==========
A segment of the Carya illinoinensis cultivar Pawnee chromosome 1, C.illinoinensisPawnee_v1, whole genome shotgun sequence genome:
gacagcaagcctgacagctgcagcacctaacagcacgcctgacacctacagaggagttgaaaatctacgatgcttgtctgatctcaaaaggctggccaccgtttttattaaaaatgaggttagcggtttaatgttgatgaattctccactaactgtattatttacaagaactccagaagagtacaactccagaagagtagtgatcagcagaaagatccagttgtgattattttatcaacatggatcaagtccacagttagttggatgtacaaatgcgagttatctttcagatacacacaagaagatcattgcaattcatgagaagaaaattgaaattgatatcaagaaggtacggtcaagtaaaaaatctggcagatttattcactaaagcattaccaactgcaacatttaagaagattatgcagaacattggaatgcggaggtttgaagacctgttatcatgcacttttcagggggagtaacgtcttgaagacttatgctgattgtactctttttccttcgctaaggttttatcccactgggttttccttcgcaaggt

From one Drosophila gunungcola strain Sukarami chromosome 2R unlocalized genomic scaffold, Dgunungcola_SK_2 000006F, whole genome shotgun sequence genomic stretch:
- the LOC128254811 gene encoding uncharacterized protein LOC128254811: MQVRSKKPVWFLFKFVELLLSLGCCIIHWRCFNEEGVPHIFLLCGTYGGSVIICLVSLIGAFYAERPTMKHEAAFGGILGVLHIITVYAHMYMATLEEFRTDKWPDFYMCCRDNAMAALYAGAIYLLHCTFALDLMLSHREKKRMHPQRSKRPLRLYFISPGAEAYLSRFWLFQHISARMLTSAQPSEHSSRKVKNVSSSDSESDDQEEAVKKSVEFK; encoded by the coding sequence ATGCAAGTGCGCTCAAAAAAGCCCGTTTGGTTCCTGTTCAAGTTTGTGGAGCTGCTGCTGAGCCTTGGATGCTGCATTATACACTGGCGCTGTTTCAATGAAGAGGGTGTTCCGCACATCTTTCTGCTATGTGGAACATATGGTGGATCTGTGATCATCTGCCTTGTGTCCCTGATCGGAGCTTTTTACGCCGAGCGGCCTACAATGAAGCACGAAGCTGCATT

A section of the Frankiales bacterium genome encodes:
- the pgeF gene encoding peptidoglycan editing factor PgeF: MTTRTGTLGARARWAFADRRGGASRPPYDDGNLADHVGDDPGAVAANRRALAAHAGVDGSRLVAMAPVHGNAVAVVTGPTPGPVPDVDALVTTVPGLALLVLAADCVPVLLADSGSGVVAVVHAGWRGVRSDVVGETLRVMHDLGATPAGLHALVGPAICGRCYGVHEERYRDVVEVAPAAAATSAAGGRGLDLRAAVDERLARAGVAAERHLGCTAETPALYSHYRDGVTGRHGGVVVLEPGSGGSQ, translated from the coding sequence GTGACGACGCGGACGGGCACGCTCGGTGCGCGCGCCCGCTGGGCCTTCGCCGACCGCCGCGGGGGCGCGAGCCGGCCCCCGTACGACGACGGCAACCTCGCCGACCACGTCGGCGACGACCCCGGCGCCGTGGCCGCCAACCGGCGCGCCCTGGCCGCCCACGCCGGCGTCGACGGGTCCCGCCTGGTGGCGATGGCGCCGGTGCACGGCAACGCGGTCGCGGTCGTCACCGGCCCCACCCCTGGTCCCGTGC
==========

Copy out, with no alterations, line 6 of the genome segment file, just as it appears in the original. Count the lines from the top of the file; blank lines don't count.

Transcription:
- the pgeF gene encoding peptidoglycan editing factor PgeF: MTTRTGTLGARARWAFADRRGGASRPPYDDGNLADHVGDDPGAVAANRRALAAHAGVDGSRLVAMAPVHGNAVAVVTGPTPGPVPDVDALVTTVPGLALLVLAADCVPVLLADSGSGVVAVVHAGWRGVRSDVVGETLRVMHDLGATPAGLHALVGPAICGRCYGVHEERYRDVVEVAPAAAATSAAGGRGLDLRAAVDERLARAGVAAERHLGCTAETPALYSHYRDGVTGRHGGVVVLEPGSGGSQ, translated from the coding sequence GTGACGACGCGGACGGGCACGCTCGGTGCGCGCGCCCGCTGGGCCTTCGCCGACCGCCGCGGGGGCGCGAGCCGGCCCCCGTACGACGACGGCAACCTCGCCGACCACGTCGGCGACGACCCCGGCGCCGTGGCCGCCAACCGGCGCGCCCTGGCCGCCCACGCCGGCGTCGACGGGTCCCGCCTGGTGGCGATGGCGCCGGTGCACGGCAACGCGGTCGCGGTCGTCACCGGCCCCACCCCTGGTCCCGTGC